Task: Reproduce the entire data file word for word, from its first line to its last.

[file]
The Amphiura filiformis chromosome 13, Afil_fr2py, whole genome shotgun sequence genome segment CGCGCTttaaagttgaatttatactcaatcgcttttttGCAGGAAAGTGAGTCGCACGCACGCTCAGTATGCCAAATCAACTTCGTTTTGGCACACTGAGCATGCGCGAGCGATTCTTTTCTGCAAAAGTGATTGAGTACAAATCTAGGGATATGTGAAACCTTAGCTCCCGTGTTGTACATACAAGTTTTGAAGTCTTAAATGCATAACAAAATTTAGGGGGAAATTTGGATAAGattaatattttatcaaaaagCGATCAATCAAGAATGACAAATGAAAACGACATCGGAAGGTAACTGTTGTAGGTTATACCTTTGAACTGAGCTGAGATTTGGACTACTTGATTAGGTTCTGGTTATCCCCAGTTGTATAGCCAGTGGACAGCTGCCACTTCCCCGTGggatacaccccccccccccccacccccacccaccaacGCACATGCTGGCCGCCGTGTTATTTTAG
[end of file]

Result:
The Amphiura filiformis chromosome 13, Afil_fr2py, whole genome shotgun sequence genome segment CGCGCTttaaagttgaatttatactcaatcgcttttttGCAGGAAAGTGAGTCGCACGCACGCTCAGTATGCCAAATCAACTTCGTTTTGGCACACTGAGCATGCGCGAGCGATTCTTTTCTGCAAAAGTGATTGAGTACAAATCTAGGGATATGTGAAACCTTAGCTCCCGTGTTGTACATACAAGTTTTGAAGTCTTAAATGCATAACAAAATTTAGGGGGAAATTTGGATAAGattaatattttatcaaaaagCGATCAATCAAGAATGACAAATGAAAACGACATCGGAAGGTAACTGTTGTAGGTTATACCTTTGAACTGAGCTGAGATTTGGACTACTTGATTAGGTTCTGGTTATCCCCAGTTGTATAGCCAGTGGACAGCTGCCACTTCCCCGTGggatacaccccccccccccccacccccacccaccaacGCACATGCTGGCCGCCGTGTTATTTTAG